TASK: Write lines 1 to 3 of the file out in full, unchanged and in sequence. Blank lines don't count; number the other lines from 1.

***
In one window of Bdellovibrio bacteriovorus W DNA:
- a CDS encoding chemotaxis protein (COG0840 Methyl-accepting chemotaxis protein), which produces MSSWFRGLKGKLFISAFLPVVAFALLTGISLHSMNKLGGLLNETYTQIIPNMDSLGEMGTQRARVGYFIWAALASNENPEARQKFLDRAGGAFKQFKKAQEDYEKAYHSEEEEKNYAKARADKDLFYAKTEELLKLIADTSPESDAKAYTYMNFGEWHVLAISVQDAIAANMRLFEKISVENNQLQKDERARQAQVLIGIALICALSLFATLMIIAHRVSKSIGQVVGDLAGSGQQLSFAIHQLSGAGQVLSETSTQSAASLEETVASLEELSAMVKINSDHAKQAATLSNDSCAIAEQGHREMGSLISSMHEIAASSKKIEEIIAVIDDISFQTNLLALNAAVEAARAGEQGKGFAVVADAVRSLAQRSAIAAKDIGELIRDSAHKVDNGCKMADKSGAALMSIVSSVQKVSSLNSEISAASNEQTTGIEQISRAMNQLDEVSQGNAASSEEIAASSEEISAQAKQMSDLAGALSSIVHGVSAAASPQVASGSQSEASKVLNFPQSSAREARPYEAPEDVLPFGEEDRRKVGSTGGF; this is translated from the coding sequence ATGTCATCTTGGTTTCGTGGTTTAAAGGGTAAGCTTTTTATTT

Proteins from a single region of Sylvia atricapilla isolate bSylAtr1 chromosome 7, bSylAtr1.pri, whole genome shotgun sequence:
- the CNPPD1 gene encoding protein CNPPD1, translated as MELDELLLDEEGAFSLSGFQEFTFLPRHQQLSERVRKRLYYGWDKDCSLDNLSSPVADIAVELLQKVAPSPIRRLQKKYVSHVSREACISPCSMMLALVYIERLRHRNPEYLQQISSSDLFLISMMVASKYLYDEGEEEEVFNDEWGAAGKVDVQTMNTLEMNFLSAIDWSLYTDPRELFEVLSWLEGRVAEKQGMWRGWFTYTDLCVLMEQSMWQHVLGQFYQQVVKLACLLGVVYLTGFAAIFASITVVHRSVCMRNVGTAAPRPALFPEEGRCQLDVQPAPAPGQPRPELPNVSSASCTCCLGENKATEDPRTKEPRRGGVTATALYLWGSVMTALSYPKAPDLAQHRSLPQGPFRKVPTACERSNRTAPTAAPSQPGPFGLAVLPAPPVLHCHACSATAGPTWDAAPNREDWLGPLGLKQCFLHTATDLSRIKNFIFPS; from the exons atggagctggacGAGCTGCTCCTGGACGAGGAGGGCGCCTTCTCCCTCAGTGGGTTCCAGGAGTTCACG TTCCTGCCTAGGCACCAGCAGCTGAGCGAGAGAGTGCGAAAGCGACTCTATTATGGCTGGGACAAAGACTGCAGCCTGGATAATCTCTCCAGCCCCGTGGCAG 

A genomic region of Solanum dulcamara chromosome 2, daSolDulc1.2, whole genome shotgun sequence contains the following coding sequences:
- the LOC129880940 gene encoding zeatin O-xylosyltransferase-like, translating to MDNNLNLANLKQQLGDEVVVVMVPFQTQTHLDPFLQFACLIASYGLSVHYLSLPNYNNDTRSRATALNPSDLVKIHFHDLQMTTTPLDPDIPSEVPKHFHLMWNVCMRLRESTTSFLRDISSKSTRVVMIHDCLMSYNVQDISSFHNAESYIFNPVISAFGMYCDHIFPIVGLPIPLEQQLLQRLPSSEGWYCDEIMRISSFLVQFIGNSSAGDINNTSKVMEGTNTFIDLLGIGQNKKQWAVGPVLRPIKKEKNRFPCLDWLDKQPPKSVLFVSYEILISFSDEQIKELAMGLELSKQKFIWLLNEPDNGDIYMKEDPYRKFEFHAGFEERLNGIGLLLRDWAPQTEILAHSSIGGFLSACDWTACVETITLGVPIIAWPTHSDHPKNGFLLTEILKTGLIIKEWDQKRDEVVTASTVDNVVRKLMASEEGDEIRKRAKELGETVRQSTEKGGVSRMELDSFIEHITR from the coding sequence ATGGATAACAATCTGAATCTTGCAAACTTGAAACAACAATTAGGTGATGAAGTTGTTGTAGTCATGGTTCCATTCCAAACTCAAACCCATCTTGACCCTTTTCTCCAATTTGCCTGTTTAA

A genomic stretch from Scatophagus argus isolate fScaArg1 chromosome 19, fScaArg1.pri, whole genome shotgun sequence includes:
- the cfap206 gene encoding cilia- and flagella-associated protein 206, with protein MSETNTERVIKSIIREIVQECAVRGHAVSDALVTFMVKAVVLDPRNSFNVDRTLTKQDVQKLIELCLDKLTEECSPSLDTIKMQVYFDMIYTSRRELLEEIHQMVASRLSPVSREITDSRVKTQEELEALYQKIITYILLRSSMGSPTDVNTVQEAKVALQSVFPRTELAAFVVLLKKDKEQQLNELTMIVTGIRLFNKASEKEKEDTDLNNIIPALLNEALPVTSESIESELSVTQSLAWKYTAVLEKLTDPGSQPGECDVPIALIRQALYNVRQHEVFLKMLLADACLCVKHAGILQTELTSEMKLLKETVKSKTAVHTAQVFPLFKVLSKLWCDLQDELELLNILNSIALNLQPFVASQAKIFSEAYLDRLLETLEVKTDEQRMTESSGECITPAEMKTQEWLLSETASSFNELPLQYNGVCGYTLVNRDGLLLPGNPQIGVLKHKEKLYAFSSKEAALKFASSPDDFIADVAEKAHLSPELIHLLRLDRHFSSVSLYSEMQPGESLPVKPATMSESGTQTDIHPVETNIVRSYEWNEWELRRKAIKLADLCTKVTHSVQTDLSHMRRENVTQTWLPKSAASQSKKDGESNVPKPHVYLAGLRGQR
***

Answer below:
In one window of Bdellovibrio bacteriovorus W DNA:
- a CDS encoding chemotaxis protein (COG0840 Methyl-accepting chemotaxis protein), which produces MSSWFRGLKGKLFISAFLPVVAFALLTGISLHSMNKLGGLLNETYTQIIPNMDSLGEMGTQRARVGYFIWAALASNENPEARQKFLDRAGGAFKQFKKAQEDYEKAYHSEEEEKNYAKARADKDLFYAKTEELLKLIADTSPESDAKAYTYMNFGEWHVLAISVQDAIAANMRLFEKISVENNQLQKDERARQAQVLIGIALICALSLFATLMIIAHRVSKSIGQVVGDLAGSGQQLSFAIHQLSGAGQVLSETSTQSAASLEETVASLEELSAMVKINSDHAKQAATLSNDSCAIAEQGHREMGSLISSMHEIAASSKKIEEIIAVIDDISFQTNLLALNAAVEAARAGEQGKGFAVVADAVRSLAQRSAIAAKDIGELIRDSAHKVDNGCKMADKSGAALMSIVSSVQKVSSLNSEISAASNEQTTGIEQISRAMNQLDEVSQGNAASSEEIAASSEEISAQAKQMSDLAGALSSIVHGVSAAASPQVASGSQSEASKVLNFPQSSAREARPYEAPEDVLPFGEEDRRKVGSTGGF; this is translated from the coding sequence ATGTCATCTTGGTTTCGTGGTTTAAAGGGTAAGCTTTTTATTT

Proteins from a single region of Sylvia atricapilla isolate bSylAtr1 chromosome 7, bSylAtr1.pri, whole genome shotgun sequence: